Intel’s 4004, the first commercially available microprocessor, celebrates 50th anniversary

Intel forever changed the trajectory of computing – and really, human history – with the introduction of the first commercially available microprocessor. The Intel 4004 launched 50 years ago to the day, on November 15, 1971, but it all started a couple of year earlier when Japan-based Nippon Calculating Machine Corp. asked Intel to design a set of integrated circuits for a prototype calculator called the Busicom 141-PF.

As Intel recounts, the original plans called for a dozen custom chips but the company’s engineers managed to adapt the design into just four chips including the 4004 central processing unit (CPU).

Up to that point, one needed room-sized computers to achieve similar levels of processing power.

The Intel 4004 was a 4-bit chip built on a 10 µm node. It packed 2,300 transistors and operated at a clock speed of 740KHz. FOr comparison, a modern CPU can contain billions of transistors and trillions of operations per second.

Intel Senior Fellow Genevieve Bell said it’s really a story about shrinking things. “And as you shrink them, you increase the potential of the places that they can go and the things that they can pass,” Bell added.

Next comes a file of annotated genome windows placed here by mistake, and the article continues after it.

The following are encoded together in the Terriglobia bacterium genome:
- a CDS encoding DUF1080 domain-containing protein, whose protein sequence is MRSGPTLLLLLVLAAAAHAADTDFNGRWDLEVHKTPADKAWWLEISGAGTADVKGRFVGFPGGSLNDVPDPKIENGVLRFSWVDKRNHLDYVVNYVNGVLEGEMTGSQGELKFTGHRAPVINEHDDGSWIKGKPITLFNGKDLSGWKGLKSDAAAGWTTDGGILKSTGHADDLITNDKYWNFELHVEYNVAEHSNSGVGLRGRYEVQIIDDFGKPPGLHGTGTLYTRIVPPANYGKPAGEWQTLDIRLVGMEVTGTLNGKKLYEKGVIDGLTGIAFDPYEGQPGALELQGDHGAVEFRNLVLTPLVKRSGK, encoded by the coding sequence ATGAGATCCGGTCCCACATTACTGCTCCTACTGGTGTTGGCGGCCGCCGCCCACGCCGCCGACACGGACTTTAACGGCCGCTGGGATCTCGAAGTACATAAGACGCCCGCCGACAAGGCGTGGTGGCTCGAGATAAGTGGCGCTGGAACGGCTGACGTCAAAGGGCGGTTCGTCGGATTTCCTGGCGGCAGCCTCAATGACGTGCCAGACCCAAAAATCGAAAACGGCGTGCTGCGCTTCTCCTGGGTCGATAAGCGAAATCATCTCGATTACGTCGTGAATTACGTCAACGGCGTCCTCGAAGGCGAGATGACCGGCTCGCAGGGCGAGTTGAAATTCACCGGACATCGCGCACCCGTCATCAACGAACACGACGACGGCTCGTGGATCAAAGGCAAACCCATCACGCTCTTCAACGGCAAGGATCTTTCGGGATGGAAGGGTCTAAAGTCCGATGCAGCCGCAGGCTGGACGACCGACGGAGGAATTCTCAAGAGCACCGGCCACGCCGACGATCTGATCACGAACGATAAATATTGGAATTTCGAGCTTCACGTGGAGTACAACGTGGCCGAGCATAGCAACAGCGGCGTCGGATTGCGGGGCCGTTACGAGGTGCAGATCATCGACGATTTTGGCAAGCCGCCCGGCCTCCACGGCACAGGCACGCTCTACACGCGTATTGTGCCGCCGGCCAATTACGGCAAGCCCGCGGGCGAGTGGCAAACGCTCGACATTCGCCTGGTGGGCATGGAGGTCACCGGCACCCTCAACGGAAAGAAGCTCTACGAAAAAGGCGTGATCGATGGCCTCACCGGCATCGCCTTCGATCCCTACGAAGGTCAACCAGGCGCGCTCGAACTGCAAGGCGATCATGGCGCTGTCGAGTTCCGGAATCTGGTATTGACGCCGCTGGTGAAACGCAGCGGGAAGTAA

Related Reading: The History of the Microprocessor and the Personal Computer

Stan Mazor, co-inventor of the Intel 4004, said its design was so revolutionary that it took roughly five years for Intel to educate engineers on how exactly to build new products based on microprocessors.

Even still, the direction of progress hasn’t always been clear. “The capabilities of, for example, having a microprocessor of incredible capacity as a hearing aid, was not obvious in 1971,” Faggin said.

Something else Faggin didn’t see coming was the speed with which microprocessors developed over time and were adopted by the industry. It’s hard to fathom a world without them today, and with the ongoing chip shortage, we’re appreciating their presence more than ever.